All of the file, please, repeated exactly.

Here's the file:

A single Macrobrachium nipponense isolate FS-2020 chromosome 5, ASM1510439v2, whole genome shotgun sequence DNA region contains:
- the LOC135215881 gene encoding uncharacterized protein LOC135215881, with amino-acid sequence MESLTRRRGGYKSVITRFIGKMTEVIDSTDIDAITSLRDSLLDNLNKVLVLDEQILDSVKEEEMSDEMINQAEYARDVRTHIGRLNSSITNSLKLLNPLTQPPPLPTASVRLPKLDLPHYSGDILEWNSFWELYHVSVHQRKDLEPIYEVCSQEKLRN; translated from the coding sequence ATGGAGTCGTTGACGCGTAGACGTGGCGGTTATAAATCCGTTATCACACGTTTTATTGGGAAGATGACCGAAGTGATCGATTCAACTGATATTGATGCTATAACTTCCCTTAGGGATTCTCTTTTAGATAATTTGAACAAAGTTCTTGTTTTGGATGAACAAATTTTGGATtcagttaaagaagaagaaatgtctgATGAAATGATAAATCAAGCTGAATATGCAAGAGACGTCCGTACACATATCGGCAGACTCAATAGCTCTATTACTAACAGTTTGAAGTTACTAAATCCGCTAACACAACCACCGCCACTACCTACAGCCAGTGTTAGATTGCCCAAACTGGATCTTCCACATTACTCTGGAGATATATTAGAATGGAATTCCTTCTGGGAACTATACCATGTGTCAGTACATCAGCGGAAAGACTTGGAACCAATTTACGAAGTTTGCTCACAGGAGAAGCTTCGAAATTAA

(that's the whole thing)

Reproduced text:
A single Macrobrachium nipponense isolate FS-2020 chromosome 5, ASM1510439v2, whole genome shotgun sequence DNA region contains:
- the LOC135215881 gene encoding uncharacterized protein LOC135215881, with amino-acid sequence MESLTRRRGGYKSVITRFIGKMTEVIDSTDIDAITSLRDSLLDNLNKVLVLDEQILDSVKEEEMSDEMINQAEYARDVRTHIGRLNSSITNSLKLLNPLTQPPPLPTASVRLPKLDLPHYSGDILEWNSFWELYHVSVHQRKDLEPIYEVCSQEKLRN; translated from the coding sequence ATGGAGTCGTTGACGCGTAGACGTGGCGGTTATAAATCCGTTATCACACGTTTTATTGGGAAGATGACCGAAGTGATCGATTCAACTGATATTGATGCTATAACTTCCCTTAGGGATTCTCTTTTAGATAATTTGAACAAAGTTCTTGTTTTGGATGAACAAATTTTGGATtcagttaaagaagaagaaatgtctgATGAAATGATAAATCAAGCTGAATATGCAAGAGACGTCCGTACACATATCGGCAGACTCAATAGCTCTATTACTAACAGTTTGAAGTTACTAAATCCGCTAACACAACCACCGCCACTACCTACAGCCAGTGTTAGATTGCCCAAACTGGATCTTCCACATTACTCTGGAGATATATTAGAATGGAATTCCTTCTGGGAACTATACCATGTGTCAGTACATCAGCGGAAAGACTTGGAACCAATTTACGAAGTTTGCTCACAGGAGAAGCTTCGAAATTAA